Complete with local shop and locals sitting outside the Café Tabac in the village square sucking on cigarettes, drink in hand (quite possibly cider, as they aren’t great wine drinkers) idly watching the tourists go by, Saint- Julien- de- Faucon was a handsome example of migrated Upper Normandy rural Venacular architecture. With a population of 700 it’s more than twice the size of Ernes and three times the size of Sassy
Visiting Honfluer we did find a half-timbered building that bucked the trend and proved the style was timeless.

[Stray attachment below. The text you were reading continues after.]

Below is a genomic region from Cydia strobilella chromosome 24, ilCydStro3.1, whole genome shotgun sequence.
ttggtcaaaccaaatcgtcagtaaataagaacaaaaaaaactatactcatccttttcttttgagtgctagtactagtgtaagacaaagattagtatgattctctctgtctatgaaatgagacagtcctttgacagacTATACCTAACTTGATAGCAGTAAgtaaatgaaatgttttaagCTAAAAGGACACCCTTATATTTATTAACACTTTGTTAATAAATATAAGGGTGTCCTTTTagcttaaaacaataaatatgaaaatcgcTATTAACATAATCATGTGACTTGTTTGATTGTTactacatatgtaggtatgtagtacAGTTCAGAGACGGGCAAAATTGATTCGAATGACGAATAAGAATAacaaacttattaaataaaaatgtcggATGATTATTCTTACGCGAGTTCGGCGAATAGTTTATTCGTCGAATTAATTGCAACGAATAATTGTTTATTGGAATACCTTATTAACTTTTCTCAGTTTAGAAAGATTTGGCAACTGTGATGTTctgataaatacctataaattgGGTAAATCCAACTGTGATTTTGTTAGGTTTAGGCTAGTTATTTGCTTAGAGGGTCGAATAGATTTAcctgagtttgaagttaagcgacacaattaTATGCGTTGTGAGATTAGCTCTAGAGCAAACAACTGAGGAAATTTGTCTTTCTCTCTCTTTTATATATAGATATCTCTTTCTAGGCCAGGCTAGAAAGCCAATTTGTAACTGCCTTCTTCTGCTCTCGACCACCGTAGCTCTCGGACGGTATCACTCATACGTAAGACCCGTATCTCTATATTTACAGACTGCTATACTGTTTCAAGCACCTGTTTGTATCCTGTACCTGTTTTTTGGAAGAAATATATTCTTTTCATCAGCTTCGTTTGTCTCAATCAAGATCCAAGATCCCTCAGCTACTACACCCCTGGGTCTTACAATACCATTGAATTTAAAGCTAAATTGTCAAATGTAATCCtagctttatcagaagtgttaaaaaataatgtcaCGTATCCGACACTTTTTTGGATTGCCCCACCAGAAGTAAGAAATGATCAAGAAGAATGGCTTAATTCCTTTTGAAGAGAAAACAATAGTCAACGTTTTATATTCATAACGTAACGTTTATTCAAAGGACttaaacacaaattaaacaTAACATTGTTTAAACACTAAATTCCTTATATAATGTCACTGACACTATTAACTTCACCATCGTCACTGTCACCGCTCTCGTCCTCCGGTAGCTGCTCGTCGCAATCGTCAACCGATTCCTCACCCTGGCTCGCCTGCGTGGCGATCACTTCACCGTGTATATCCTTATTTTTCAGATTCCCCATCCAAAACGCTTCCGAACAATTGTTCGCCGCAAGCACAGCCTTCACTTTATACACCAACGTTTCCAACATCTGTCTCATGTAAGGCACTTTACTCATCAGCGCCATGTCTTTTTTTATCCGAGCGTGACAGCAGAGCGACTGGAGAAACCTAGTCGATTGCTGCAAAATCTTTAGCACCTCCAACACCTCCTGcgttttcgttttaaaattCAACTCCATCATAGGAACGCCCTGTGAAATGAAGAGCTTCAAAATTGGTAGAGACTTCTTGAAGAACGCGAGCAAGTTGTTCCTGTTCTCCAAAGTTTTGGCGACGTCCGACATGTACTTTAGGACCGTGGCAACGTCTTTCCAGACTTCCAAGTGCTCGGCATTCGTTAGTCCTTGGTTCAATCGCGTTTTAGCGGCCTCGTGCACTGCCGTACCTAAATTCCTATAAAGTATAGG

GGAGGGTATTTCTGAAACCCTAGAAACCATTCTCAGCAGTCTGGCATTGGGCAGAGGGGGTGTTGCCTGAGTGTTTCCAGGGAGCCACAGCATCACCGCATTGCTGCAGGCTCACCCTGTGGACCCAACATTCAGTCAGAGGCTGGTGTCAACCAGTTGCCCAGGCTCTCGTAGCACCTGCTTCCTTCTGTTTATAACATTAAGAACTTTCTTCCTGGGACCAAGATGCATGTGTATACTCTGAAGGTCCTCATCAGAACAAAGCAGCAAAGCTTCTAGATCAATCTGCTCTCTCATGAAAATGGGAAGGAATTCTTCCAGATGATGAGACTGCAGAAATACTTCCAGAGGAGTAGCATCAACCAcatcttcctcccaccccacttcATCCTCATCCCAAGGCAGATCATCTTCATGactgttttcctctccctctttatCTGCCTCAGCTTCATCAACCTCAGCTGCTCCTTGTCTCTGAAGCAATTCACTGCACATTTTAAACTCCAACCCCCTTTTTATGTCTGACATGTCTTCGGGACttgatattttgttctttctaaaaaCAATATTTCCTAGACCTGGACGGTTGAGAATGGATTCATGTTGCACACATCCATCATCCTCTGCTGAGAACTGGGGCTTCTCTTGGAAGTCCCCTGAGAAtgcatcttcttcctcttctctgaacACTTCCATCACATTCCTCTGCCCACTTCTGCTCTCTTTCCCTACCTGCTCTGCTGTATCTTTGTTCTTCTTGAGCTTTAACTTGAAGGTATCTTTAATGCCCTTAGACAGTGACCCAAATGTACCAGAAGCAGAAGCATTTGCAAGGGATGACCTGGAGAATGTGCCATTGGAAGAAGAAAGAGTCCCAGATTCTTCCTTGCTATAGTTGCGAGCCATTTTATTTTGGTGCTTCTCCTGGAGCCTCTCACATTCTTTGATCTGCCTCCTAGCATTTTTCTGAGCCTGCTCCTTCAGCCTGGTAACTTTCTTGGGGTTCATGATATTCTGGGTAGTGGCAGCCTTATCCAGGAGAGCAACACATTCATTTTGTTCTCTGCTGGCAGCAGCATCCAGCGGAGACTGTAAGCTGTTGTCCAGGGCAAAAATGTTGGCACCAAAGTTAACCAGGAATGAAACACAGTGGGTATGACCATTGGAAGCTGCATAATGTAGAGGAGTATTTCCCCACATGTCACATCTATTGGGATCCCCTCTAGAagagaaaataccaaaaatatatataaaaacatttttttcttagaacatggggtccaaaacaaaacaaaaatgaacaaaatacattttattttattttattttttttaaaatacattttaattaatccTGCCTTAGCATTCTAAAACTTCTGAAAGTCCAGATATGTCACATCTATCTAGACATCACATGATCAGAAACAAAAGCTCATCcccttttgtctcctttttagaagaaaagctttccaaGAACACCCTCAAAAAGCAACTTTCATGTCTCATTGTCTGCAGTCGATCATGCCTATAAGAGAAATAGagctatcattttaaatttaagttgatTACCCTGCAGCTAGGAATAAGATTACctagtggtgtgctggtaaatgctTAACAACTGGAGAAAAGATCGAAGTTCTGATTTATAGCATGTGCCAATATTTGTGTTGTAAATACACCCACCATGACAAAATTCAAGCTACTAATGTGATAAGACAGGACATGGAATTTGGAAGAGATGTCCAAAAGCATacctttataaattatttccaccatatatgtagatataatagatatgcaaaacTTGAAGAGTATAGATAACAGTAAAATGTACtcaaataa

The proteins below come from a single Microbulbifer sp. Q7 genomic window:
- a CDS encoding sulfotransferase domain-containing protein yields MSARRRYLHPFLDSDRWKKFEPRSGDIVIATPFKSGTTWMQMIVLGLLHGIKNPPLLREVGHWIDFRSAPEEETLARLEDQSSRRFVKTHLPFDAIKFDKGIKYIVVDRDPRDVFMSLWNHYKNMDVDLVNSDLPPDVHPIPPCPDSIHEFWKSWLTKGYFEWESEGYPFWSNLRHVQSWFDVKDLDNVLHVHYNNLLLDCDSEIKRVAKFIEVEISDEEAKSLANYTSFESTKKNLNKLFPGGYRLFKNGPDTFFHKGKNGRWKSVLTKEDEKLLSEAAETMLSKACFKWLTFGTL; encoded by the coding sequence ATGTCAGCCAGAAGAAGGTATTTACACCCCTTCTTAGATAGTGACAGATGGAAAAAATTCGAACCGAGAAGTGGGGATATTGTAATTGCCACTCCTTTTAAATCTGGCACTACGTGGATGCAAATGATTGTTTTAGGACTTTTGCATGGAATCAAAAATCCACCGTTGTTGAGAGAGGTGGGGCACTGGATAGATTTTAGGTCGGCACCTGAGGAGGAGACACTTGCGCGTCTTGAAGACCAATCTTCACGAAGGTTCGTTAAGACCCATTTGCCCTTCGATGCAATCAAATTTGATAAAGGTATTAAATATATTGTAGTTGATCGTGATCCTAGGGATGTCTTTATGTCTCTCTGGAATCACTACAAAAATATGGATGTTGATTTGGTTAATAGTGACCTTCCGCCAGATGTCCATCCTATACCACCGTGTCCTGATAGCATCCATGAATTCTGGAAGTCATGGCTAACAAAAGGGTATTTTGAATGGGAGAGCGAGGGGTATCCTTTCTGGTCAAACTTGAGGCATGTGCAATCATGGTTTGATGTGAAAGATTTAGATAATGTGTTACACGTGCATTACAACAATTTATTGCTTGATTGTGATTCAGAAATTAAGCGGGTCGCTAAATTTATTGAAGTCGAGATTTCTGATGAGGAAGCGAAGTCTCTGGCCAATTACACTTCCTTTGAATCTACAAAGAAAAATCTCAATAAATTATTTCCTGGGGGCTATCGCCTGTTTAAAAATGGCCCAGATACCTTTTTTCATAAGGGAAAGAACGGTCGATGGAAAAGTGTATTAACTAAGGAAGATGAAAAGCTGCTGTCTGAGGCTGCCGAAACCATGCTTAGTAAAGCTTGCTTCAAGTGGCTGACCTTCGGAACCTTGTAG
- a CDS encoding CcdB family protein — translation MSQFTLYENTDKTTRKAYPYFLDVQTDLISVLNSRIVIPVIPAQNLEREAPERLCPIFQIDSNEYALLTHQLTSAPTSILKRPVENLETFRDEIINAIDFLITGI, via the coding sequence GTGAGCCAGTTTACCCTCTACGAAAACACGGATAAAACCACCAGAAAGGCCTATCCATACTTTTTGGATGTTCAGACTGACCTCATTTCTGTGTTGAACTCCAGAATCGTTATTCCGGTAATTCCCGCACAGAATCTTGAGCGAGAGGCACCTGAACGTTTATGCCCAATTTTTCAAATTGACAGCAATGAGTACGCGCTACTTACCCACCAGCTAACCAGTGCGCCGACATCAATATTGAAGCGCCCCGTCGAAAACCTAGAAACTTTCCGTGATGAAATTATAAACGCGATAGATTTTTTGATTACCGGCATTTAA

St Catherines Church in Honfluer, built in phases in the 15th and 16th Century, is constructed entirely of wood and has a separate bell tower for fear it might catch fire and burn the congregation. Sitting on the side of a hill and being quite tall, the bell tower did apparently survive a few lightning strikes. Half-timbered and partly clad in chestnut shingles, St Catherine’s was built by shipbuilders using only axes after their Viking ancestors, and modelled on a market hall. The roof is built after the fashion of an upside down ship’s hull. In the middle of building the shipbuilders ran out of tall enough oak trees to make the numerous wooden pillars of the nave and side the same length, so they improvised with stone footings of various sizes. In the 19th Century they added bays for the choir, but didn’t manage to make the roof the same height as the original building. In the early 20th century they added a porch and successfully hid the monumental Renaissance door which noted artists had travelled miles to paint.